The owner of a San Mateo, California restaurant, who is also a chef, vowed not to serve anyone who showed up wearing a “Make America Great Again” hat, and has quickly backpedalled on that stance.
J. Kenji Lopez-Alt, chef-partner at the Wursthall restaurant, said in a since-deleted tweet posted last weekend that wearing a MAGA hat was a “symbol of intolerance and hate” akin to a swastika or a KKK hood.
“It hasn’t happened yet, but if you come to my restaurant wearing a MAGA cap, you aren’t getting served, same as if you come in wearing a swastika, white hood, or any other symbol of intolerance and hate,” the tweet said.
On Friday, however, Lopez-Alt apologized for making this statement without consulting any of the restaurant staff or partners.
“I want to start by apologizing to my staff and partners at Wursthall. Making a public statement without taking my team’s thoughts into consideration was disrespectful and reckless,” Lopez-Alt wrote on Medium. “My goal at Wursthall was for it to be a restaurant where all employees and staff are treated with respect and trust, and by making that public statement without your consent, I failed at that goal. I will work hard to earn back that trust.”
The chef, who identifies as a feminist and an atheist, cited his diverse family background that “spans across the political spectrum.”
“[W]e still manage to have a wonderful time at our biannual family reunion because we have three things in common: family, a love for our country, and most importantly, respect for each other and our communities,” Lopez-Alt said. The chef went on to say that “Like many people, I’m scared and confused by the anger, hatred, and violence that I’m seeing in our country right now,” adding that “[s]ymbols have power and meaning and can mean different things to different people at different times and in different contexts.”
Lopez-Alt said that the meaning of his original tweet could be traced to seeing the “red hat displayed so prominently in so many moments of anger, hate, and violence, to me — and many others.”
“ The hat began to symbolize exactly that: anger, hate, and violence. This was the context my tweet was meant to communicate,” Lopez-Alt said. “Unfortunately the way I tried to communicate this ended up only amplifying the anger, and I apologize for that.”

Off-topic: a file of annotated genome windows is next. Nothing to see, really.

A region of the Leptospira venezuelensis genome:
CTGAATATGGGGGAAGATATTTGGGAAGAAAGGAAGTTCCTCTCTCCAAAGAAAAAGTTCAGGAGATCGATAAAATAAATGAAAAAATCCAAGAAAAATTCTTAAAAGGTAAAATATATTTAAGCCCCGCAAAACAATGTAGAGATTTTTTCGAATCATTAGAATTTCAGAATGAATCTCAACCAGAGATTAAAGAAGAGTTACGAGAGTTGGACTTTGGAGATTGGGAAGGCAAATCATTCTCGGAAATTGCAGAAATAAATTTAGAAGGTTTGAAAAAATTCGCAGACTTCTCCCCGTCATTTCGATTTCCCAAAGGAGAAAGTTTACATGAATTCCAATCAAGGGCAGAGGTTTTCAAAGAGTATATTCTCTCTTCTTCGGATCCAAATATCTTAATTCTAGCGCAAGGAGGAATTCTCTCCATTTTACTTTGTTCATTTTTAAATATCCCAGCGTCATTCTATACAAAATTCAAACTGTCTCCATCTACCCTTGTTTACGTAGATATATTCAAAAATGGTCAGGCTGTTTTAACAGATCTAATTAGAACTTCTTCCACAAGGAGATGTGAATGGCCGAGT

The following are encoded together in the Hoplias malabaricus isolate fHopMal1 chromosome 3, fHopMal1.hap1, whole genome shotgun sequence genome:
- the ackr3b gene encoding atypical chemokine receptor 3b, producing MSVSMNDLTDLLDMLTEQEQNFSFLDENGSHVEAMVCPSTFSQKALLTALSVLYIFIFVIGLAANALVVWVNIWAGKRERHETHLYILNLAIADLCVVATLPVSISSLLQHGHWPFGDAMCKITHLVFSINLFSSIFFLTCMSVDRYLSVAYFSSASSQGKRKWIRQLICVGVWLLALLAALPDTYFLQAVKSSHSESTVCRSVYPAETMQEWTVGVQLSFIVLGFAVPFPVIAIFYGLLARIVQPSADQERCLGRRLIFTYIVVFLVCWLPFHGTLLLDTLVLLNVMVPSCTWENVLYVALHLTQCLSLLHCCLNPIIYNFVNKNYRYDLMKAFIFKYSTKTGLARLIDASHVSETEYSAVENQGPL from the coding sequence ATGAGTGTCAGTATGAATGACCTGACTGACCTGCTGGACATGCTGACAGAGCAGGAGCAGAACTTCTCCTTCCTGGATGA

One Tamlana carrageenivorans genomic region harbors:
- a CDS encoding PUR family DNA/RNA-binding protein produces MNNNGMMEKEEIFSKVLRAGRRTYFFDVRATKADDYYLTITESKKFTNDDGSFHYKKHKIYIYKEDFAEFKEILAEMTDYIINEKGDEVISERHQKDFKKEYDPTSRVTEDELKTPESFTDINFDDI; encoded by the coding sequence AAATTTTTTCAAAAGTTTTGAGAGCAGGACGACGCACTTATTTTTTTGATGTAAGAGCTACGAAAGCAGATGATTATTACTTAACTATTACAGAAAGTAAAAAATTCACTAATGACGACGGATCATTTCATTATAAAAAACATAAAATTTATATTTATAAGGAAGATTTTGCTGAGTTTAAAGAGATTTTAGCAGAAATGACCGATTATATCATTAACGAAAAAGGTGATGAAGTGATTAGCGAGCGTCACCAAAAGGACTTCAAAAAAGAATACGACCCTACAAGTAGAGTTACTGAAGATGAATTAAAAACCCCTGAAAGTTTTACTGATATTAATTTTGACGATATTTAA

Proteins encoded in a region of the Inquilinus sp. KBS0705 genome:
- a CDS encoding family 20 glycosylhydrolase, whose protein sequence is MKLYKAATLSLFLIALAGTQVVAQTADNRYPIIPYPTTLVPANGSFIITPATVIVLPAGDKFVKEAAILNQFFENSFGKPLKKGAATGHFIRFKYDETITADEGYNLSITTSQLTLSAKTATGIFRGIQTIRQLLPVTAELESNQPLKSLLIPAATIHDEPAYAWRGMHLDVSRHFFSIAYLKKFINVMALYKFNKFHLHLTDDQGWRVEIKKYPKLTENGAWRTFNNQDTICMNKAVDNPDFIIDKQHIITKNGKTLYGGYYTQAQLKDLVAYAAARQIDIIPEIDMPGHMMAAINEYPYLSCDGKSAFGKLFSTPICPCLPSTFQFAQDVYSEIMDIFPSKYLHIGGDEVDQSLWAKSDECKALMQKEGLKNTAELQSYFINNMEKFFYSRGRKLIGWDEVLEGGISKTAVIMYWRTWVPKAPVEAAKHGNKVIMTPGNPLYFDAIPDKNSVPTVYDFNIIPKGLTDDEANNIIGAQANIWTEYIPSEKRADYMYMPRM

Lopez-Alt pledged to serve any customer “so long as they leave hate, anger, and violence outside of the doors of our restaurant.”
Law&Crime’s Ronn Blitzer previously wrote on the subject of denying a person service based on political affiliation or political opinion, in the context of White House press secretary Sarah Huckabee Sanders being turned away from the Red Hen restaurant in Virginia.
David Cole, National Legal Director of the ACLU, explained to Law&Crime at the time that “only three jurisdictions protect against discriminatory refusals of service based on political affiliation or opinion” — Washington, D.C., Seattle and the Virgin Islands.
The Unruh Civil Rights Act of California says the following about those protected from “discrimination by all business establishments in California, including housing and public accommodations”:
All persons within the jurisdiction of this state are free and equal, and no matter what their sex, race, color, religion, ancestry, national origin, disability, medical condition, genetic information, marital status, or sexual orientation are entitled to the full and equal accommodations, advantages, facilities, privileges, or services in all business establishments of every kind whatsoever.
Absent from the law is any mention of politics.
[Image via Alex Edelman/AFP/Getty Images]